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I have a friend that constantly keeps having viruses on his computer. The main problem is that he's using Windows with 2-3 antiviruses but he keeps opening unverified Powerpoint files and binaries under Windows.

I think the alternative would be to install Ubuntu on that computer and to install IE and MS Office in Wine.

I want to ask what are my chances of succesfuly achieving this considering that Wine support is limited.

I also want to ask if Wine is in any way a sandbox in terms of security. I haven't fiddled much with it, normally if I want to run Windows programs I just fire up a Virtualbox but I can't ask of my friend to do that since he's a basic user.

Also has anyone tried sandboxie ? Is it effective ? Does it actually deliver what it promises ?

If anyone tried this before I'd appreciate some feedback on this.

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Multiple real–time virus scanners are never a good idea. Install a single good AV (such as MSE, which is free), keep it updated and use other on–demand scanners as required. I don't think you're going to have any luck with Wine, but if you're gonna install Linux anyway, why bother with IE and Office when there are perfectly decent free alternatives available? – Karan Feb 1 '13 at 5:33
because the freely available alternatives are not fully compatible in terms of parsing/rendering proprietary file formats. – average Feb 1 '13 at 9:20
I've heard good things about sandboxie, but never tried it myself. It's probably a better solution than trying to run WINE as a security provider. – Marcus Chan Feb 3 '13 at 7:21
Honestly, your friend doesn't sound like he is technically savvy enough to a) use an (even preconfigured) WINE setup without confusion problems, and b) need it at all. If his primary tasks are office apps and web browsing, and he keeps getting viruses, he'd probably do just fine with a native Ubuntu/LibreOffice install. LibreOffice has decent interoperability with PowerPoint etc. If he absolutely needs MS Office, well, there's the web-based version now that you can pay for. You could also get him a mac/hackintosh and run Office on that. – Zac B Feb 3 '13 at 19:25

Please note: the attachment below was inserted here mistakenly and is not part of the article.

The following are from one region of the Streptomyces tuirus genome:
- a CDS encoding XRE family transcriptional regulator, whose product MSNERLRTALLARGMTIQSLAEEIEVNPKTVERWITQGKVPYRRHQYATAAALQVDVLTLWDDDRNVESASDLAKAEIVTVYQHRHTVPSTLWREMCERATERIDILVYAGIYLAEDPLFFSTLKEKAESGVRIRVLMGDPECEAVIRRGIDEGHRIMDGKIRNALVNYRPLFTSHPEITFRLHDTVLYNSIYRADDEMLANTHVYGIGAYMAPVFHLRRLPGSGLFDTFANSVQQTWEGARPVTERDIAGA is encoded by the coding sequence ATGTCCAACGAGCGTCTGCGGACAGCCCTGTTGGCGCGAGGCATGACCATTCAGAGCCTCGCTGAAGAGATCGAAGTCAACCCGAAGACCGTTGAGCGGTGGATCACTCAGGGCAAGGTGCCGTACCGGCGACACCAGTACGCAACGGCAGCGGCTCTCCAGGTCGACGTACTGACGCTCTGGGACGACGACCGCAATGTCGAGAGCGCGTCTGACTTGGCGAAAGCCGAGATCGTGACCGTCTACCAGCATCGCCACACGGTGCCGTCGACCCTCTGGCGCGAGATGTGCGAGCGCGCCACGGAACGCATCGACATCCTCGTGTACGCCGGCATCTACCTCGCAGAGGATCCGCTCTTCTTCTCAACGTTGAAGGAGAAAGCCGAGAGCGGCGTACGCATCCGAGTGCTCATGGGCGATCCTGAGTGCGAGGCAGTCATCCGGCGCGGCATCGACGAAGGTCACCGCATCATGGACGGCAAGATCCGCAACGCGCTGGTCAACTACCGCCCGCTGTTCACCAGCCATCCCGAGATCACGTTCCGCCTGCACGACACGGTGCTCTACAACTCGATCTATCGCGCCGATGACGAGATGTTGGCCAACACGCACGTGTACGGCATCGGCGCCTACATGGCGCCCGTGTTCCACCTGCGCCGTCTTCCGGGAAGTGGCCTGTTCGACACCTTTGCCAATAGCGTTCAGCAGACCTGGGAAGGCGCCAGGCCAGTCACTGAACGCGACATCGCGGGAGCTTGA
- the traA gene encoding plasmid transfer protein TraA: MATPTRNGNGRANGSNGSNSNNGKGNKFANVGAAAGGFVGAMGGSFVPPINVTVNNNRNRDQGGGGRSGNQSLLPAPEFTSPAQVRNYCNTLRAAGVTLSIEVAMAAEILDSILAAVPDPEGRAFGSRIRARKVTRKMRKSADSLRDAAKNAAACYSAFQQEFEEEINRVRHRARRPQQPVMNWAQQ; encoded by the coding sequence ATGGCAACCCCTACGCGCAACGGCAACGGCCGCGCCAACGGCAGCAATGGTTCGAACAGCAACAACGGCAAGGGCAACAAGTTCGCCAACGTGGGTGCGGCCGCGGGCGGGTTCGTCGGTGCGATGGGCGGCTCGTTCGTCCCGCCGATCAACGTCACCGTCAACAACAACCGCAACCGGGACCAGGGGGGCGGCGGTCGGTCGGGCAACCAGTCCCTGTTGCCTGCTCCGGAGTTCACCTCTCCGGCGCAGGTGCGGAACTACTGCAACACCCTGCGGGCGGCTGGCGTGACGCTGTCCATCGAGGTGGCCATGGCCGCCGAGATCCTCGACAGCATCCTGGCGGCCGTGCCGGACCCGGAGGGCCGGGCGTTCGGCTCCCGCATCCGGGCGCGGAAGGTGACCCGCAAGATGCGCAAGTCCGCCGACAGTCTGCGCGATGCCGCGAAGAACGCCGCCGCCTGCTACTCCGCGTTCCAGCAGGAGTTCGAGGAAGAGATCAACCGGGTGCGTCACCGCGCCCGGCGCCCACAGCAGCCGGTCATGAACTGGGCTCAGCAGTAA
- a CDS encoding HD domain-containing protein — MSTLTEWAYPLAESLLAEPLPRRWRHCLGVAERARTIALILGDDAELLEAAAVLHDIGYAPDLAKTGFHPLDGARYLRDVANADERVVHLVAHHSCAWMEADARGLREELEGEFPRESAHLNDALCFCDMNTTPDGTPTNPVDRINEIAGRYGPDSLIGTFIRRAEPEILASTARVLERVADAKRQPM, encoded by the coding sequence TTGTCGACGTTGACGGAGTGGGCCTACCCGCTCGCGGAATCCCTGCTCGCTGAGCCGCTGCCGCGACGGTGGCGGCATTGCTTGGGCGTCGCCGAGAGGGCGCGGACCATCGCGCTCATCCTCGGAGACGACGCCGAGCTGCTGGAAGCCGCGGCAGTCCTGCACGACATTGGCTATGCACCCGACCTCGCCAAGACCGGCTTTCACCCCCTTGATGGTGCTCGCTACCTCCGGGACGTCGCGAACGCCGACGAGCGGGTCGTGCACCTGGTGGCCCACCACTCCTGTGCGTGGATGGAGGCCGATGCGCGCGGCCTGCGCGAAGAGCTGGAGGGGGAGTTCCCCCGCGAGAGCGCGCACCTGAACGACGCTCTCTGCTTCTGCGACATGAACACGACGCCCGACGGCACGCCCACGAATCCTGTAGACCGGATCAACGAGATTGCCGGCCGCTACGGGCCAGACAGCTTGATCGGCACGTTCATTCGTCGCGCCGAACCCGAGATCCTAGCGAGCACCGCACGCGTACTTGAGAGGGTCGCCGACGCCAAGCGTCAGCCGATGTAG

If you need ActiveX (and tbh if you do, you might want to change that) - then Windows is really your only option, and I think a sandbox is a more realistic way to secure that than trying to virtualize anything – Marcus Chan Feb 4 '13 at 9:57

I use Sandboxie and it seems to deliver what it promises : running in a discardable sandbox, which is a sort of a shadow version of the hard disk.

As far as running IE it should be fine, but for running Office your friend might get in difficulties with the fact that documents written by sandboxed programs will by default be written to the sandbox.

Sandboxie does ask whether to write document files to their real directory, and when clearing-out the contents of the sandbox it does offer a list of the files that it offers to salvage by copying to the real folder.

Sandboxie can also have exceptions configured for folders and file-types, so you can configure it properly for your friend. More than one sandbox can be created, with different permissions for each. Desktop shortcuts that sandbox installed programs are also possibile.

Its free version seems good enough, although with some limitations and some small annoyances like a nag-screen.

I have never tried to see if Sandboxie can resist against a determined virus, although they do advertise themselves in that way.

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If you want to go the Linux route, the easiest way to run Office and IE is a program called PlayOnLinux.

PlayOnLinux is a front-end for Wine and Winetricks, but its main offering is pre-made scripts to install common programs. It's not limited to games, either - just pop in your Office disc and click through the simple menu trees to install. Scripts are included for all versions of Microsoft Office and IE as well as lots of other software. It's already in the Ubuntu repositories, so you can add it with a simple sudo apt-get playonlinux.

If you're running a Windows program in Wine, the chances that the Linux computer hosting will be infected are practically nil. At worst, you would have to delete the Office or IE virtual drive and re-install (incredibly easy with POL).

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